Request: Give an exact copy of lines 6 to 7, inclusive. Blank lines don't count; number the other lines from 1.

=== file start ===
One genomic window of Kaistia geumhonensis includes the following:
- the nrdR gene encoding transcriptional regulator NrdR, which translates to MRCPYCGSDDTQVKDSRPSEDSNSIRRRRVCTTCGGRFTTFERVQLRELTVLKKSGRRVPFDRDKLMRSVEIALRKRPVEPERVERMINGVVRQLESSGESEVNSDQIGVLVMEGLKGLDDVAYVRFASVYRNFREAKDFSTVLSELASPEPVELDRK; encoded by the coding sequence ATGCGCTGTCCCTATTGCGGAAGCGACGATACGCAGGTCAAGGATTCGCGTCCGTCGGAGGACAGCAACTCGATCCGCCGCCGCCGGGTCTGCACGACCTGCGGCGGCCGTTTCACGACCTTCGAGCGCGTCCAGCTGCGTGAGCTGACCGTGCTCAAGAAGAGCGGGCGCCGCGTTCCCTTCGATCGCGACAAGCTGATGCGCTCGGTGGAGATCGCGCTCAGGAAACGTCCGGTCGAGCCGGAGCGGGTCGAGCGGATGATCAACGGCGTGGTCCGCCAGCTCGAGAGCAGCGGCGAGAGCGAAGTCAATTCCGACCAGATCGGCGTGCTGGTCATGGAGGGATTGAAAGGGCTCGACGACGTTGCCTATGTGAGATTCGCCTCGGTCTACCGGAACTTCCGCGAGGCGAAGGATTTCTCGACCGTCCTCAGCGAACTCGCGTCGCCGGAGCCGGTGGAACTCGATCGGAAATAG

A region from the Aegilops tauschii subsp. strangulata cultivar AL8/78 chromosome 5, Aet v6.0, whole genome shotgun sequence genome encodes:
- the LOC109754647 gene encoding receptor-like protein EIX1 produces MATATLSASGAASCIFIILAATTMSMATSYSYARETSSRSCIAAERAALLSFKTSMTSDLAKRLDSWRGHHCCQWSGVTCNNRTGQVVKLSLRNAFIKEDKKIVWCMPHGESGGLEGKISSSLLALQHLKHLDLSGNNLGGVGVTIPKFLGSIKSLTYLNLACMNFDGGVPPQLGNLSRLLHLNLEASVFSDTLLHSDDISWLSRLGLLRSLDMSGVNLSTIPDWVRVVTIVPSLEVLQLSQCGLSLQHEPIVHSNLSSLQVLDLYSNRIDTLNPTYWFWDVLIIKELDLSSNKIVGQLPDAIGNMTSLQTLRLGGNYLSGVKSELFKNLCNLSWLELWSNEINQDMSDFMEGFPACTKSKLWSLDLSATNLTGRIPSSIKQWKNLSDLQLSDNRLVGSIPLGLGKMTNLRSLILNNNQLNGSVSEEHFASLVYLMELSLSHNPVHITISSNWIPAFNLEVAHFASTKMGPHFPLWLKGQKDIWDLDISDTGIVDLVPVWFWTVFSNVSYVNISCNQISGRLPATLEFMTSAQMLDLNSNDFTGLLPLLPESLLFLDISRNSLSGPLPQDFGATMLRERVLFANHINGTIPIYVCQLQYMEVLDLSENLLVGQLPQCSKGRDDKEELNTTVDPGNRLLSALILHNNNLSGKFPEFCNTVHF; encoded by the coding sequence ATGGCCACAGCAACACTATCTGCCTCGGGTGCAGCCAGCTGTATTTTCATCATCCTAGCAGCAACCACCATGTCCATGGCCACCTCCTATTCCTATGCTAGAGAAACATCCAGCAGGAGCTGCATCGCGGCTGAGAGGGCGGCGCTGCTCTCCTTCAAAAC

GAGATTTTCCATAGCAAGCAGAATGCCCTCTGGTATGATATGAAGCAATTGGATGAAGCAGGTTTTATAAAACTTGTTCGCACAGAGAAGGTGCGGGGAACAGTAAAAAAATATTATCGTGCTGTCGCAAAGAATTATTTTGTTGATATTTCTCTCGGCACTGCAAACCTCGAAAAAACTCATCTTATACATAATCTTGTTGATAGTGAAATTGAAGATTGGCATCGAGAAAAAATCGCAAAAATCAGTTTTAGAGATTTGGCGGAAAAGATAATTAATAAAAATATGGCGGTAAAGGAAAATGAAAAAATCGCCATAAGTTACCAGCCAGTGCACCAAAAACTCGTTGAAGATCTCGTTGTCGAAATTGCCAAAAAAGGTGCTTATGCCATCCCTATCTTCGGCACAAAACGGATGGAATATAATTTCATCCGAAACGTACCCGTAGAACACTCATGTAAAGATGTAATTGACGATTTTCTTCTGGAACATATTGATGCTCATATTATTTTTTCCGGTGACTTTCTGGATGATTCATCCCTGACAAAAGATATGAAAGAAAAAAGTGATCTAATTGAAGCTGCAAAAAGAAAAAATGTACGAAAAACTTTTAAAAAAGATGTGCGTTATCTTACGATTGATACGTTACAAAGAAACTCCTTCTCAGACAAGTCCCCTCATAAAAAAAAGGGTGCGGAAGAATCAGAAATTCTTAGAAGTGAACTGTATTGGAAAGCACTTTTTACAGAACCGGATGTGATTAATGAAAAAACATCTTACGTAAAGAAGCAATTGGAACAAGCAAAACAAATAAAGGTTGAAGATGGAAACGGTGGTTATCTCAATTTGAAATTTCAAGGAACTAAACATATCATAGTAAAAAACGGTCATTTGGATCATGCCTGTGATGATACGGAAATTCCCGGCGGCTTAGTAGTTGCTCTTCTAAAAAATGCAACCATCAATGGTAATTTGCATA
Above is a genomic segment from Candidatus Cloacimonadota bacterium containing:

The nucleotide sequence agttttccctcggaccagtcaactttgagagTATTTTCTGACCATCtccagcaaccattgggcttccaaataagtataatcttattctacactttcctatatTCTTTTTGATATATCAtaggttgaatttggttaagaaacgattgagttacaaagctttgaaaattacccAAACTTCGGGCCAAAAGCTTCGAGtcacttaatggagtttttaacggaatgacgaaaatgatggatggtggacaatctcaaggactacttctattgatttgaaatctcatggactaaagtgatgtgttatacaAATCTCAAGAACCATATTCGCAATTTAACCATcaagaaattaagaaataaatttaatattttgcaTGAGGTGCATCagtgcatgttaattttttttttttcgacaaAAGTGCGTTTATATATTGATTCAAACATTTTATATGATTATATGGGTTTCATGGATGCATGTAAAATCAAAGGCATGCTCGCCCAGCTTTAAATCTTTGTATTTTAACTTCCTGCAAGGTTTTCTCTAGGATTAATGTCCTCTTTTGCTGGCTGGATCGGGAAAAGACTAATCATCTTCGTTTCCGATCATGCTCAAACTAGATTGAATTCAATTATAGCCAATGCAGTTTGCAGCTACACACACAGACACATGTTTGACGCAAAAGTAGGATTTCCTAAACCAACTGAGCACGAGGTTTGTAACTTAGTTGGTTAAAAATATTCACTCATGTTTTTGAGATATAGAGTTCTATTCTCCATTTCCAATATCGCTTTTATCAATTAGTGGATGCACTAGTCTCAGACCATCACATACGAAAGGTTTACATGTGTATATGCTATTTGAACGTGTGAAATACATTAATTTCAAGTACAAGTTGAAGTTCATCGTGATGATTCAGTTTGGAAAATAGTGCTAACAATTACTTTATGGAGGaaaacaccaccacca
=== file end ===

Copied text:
Above is a genomic segment from Candidatus Cloacimonadota bacterium containing:

The nucleotide sequence agttttccctcggaccagtcaactttgagagTATTTTCTGACCATCtccagcaaccattgggcttccaaataagtataatcttattctacactttcctatatTCTTTTTGATATATCAtaggttgaatttggttaagaaacgattgagttacaaagctttgaaaattacccAAACTTCGGGCCAAAAGCTTCGAGtcacttaatggagtttttaacggaatgacgaaaatgatggatggtggacaatctcaaggactacttctattgatttgaaatctcatggactaaagtgatgtgttatacaAATCTCAAGAACCATATTCGCAATTTAACCATcaagaaattaagaaataaatttaatattttgcaTGAGGTGCATCagtgcatgttaattttttttttttcgacaaAAGTGCGTTTATATATTGATTCAAACATTTTATATGATTATATGGGTTTCATGGATGCATGTAAAATCAAAGGCATGCTCGCCCAGCTTTAAATCTTTGTATTTTAACTTCCTGCAAGGTTTTCTCTAGGATTAATGTCCTCTTTTGCTGGCTGGATCGGGAAAAGACTAATCATCTTCGTTTCCGATCATGCTCAAACTAGATTGAATTCAATTATAGCCAATGCAGTTTGCAGCTACACACACAGACACATGTTTGACGCAAAAGTAGGATTTCCTAAACCAACTGAGCACGAGGTTTGTAACTTAGTTGGTTAAAAATATTCACTCATGTTTTTGAGATATAGAGTTCTATTCTCCATTTCCAATATCGCTTTTATCAATTAGTGGATGCACTAGTCTCAGACCATCACATACGAAAGGTTTACATGTGTATATGCTATTTGAACGTGTGAAATACATTAATTTCAAGTACAAGTTGAAGTTCATCGTGATGATTCAGTTTGGAAAATAGTGCTAACAATTACTTTATGGAGGaaaacaccaccacca